Whenever new science is presented, most of the time all I see is vicious feedback loops. Say, a virus damages our mitochondria and we can no longer produce aerobic energy efficiently in the electron chain and need to rely more upon dirty back up forms of energy production. I have always felt like a car that is missing gears. If I go at the right speed then I am fortunate enough to be entirely comfortable. However, adrenaline is and always has been my greatest enemy. It is like putting my foot on the accelerator pedal when I am stuck in the lower gears. The engine is revving but I don’t hear it (although my blood pressure typically shoots high when I overdo it before falling normal / low again). I suppose this is a survival over-ride. If we need to escape life threatening danger then adrenaline mobilises all available energy sources. The problem though is that adrenaline regularly takes me over my modest limits and creates some dirty by-products that my body needs to clean up. Over time, I suspect that my clean-up systems have been wearing out (glutathione down) and are less able to deal with the mess (including oxidative and nitrosative) which continues to attack my brain, gut, heart, arteries, blood cells, immune system, thereby perpetuating the damage, further wearing out the clean-up systems and compounding the need for my body to shut off and bunker down. If I could just sort out my pacing then I am certain I would slowly improve but pacing requires massive discipline and sacrifice, plus life doesn’t really come with enough smooth water and society doesn’t carve us out any space to heal.
thanks for the interesting input; I’ll have to reread again (my mind is cloudy now).
“it does not appear that the in vitro mitochondria are mounting a reduction response to an onslaught of oxidative stress.”
See my response to Learner1, fits well with one of his questions.
“Instead, Fisher’s findings suggest that the electron V complex has been previously damaged by some unknown agent and no longer works efficiently either in vivo or in vitro.”
I think Fisher’s finding leave both yours, mine and other options open.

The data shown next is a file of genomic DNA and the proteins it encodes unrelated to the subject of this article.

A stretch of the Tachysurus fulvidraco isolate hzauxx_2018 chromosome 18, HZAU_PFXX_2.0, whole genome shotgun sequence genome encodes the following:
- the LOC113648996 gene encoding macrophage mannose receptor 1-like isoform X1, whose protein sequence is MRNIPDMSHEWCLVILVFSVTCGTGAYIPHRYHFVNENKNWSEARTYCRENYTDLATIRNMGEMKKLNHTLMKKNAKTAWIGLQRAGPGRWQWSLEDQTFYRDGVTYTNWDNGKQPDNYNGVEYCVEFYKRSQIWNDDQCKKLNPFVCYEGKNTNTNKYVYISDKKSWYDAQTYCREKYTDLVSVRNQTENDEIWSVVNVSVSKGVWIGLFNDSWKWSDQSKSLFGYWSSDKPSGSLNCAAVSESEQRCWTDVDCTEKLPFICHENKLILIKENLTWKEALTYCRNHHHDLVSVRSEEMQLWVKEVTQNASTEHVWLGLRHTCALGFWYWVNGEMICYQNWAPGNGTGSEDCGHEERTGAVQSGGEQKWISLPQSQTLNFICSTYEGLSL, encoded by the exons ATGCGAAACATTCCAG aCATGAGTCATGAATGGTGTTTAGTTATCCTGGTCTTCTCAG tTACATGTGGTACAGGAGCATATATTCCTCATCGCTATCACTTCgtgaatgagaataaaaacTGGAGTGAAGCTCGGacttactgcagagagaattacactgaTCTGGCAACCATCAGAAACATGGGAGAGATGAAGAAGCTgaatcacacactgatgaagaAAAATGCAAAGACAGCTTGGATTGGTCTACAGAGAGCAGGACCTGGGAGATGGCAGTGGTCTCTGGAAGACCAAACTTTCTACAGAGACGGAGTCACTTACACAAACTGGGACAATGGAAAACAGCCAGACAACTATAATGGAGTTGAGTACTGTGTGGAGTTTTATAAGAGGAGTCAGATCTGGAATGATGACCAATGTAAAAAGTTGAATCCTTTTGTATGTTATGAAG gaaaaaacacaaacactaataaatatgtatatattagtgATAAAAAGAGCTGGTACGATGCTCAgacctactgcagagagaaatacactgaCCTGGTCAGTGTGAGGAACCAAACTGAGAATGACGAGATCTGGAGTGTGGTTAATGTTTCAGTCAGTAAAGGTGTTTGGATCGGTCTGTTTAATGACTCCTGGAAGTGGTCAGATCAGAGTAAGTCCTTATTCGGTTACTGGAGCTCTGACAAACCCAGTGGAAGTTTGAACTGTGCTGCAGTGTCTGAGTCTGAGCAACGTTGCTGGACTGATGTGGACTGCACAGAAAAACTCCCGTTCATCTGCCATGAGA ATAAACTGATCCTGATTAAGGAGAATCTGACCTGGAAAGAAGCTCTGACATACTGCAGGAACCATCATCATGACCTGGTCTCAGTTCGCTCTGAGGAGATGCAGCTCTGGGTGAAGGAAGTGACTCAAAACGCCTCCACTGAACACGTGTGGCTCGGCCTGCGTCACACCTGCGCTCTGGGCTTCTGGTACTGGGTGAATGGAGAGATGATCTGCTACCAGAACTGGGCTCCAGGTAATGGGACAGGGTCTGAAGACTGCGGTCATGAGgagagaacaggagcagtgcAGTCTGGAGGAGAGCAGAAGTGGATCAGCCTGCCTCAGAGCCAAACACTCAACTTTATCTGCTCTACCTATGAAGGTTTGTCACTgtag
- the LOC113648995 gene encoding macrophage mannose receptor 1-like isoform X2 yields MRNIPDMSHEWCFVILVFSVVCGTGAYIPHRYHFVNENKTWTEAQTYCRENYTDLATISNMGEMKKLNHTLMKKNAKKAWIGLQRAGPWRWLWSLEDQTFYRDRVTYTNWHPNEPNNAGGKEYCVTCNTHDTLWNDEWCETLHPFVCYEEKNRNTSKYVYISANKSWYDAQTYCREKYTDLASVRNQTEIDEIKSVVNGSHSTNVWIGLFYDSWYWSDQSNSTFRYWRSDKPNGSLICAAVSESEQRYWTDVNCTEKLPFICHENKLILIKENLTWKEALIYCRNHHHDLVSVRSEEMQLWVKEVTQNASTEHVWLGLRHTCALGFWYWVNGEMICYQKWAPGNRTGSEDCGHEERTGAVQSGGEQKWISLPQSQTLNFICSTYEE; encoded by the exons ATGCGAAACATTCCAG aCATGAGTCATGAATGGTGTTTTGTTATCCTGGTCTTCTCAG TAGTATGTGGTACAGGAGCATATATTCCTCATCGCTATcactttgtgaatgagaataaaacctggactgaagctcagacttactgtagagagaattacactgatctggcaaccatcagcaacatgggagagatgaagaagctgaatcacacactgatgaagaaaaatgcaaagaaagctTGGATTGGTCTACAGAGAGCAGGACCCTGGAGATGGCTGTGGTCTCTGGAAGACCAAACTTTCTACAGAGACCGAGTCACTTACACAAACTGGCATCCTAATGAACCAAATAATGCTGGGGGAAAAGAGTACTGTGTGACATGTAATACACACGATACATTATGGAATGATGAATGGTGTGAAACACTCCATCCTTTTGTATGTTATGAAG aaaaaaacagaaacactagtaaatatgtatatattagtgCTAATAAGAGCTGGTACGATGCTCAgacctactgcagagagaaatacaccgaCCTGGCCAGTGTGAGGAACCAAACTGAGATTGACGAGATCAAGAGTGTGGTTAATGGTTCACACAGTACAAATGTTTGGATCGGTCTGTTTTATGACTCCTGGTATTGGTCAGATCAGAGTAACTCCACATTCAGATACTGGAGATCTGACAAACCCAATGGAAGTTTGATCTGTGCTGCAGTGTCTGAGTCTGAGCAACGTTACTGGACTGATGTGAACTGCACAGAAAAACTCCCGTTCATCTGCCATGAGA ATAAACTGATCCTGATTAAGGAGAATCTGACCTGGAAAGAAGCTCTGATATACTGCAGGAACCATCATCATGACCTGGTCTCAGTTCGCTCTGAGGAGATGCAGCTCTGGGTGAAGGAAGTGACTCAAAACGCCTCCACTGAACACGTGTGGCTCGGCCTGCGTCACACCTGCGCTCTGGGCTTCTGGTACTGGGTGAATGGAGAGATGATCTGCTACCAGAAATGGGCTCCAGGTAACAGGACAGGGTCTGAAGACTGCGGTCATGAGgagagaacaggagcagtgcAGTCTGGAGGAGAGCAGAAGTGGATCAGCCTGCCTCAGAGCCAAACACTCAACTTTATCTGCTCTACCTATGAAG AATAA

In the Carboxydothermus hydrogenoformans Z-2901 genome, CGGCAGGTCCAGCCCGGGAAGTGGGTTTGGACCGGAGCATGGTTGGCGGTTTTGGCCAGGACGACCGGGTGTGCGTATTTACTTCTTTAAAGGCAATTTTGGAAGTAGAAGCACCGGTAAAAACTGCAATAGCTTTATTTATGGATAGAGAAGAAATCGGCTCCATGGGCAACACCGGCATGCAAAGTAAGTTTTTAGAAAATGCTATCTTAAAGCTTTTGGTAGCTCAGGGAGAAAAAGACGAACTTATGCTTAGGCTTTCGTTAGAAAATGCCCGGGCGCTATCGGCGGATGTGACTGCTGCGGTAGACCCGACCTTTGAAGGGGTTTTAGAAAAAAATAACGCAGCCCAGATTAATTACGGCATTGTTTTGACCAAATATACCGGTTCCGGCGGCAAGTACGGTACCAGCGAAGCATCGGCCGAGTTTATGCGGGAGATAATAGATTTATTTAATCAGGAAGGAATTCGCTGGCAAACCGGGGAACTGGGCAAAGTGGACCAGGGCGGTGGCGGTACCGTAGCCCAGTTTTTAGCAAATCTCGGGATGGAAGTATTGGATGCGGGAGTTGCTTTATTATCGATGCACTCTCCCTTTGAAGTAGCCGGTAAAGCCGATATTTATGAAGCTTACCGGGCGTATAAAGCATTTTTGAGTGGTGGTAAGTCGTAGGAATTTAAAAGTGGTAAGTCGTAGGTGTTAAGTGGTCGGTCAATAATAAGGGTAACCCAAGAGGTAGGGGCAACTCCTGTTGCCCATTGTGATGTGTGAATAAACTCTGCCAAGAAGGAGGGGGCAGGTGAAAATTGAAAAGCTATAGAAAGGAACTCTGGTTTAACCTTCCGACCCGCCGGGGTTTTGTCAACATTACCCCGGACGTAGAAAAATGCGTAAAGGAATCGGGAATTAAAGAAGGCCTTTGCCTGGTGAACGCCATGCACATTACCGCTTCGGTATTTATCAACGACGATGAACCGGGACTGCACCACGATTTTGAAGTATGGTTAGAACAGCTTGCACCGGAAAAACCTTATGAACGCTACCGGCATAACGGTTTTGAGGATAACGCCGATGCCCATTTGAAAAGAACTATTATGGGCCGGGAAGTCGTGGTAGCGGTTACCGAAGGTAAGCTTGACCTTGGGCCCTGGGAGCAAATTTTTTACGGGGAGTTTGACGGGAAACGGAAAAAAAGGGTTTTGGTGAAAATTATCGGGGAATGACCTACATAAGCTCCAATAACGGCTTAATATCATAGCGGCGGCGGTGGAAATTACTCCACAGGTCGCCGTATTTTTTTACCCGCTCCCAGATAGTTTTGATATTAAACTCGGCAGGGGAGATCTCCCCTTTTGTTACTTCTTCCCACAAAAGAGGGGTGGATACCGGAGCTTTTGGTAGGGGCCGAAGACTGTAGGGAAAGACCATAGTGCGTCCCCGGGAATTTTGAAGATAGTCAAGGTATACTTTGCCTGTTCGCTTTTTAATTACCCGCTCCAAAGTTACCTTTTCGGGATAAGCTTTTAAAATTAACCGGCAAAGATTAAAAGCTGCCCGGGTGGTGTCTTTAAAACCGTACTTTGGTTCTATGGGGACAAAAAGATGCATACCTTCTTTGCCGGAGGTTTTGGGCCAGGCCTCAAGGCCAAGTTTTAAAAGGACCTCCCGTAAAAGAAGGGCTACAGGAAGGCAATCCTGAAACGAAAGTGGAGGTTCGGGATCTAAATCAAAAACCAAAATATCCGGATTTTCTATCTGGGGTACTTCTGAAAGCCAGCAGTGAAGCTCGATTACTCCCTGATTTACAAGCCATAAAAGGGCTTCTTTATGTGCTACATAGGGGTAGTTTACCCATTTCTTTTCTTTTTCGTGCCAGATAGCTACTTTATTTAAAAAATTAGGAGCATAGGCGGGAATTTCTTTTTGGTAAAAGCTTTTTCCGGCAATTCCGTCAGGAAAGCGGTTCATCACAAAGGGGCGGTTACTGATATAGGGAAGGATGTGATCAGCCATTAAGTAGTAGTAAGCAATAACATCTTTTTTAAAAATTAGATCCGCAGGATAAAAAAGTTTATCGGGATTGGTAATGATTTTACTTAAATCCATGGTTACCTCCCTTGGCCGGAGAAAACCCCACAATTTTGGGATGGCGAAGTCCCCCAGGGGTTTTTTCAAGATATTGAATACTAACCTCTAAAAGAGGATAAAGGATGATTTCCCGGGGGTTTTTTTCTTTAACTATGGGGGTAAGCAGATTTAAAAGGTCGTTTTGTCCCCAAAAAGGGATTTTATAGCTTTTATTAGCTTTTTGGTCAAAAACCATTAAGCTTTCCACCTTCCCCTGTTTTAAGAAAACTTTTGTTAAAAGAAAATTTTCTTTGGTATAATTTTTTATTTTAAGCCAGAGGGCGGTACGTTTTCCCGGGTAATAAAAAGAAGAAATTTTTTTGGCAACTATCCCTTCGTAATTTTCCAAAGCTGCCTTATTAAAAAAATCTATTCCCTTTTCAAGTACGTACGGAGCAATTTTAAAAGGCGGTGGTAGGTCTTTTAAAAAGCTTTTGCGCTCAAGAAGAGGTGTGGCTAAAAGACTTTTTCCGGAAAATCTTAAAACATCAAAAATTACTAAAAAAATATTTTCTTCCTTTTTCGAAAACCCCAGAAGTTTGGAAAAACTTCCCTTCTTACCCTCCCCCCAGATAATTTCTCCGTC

One of the nice things about my option (long lasting oxidative stress “serine altered” a key messenger switching it’s action from activating to inhibiting (or reverse) resulting finally in inhibiting of complex V), also fits well with how one can get this disease in a progressively fashion or how both marathon runners and power trainers can become prone to FM/ME (often observed).
Power trainers create very strong bouts of ATP demand lasting longer then 2 or 3 minutes the anaerobe metabolism can deliver. That creates a very rapid drain of ATP in working out cells, draining the “H+ proton shield” (in order to restore ATP as long as the workout endures) very quickly if complex V isn’t inhibited in minutes. That leaves oxidative stress free to go encountered for nearly as long as the intense workout lasts. Repeat several times a week and cell walls are thinned from the inside out.
It also helps explain the former marathon patients. As part of a long lasting sizable demand of ATP, the strength of the defensive H+ proton shield is somewhat diminished. The unbalance is far less then in the power training case. But it last for a longer time. Reduced defenses allow for a higher amount of oxidative radicals to pass through the “proton shield” slowly increase damage over time. At the end of a marathon, when oxygen/energy/blood supply is getting more troublesome or runners increase their speed seeing the chance to set a good time, the imbalance starts to increase (a lot). The end result is significant damage piled up over the course of the marathon. As cell walls start to leak, one “hits the wall”. Or maybe when metabolism is shut down just before that happens.
These ideas, just by themselves, help provide an alternative for the more and more contested lactate accumulation theory of exercise fatigue and pain. It also connects “normal fatigue” into a continuum with “devastating exhaustion” as it describes a same mechanism but starting from a vastly different starting point, making a huge difference in how much exercise becomes destructive and how well the restoration process proceeds. Same ideas hold for normal mental fatigue versus debilitating exhaustion when trying to do basic stuff in ME.
Hi Dejurgen. Thanks for your reply. Love your ideas but hope you are taking it easy and resting your brain! And yes, fatigue is clearly so much more than lactate build-up.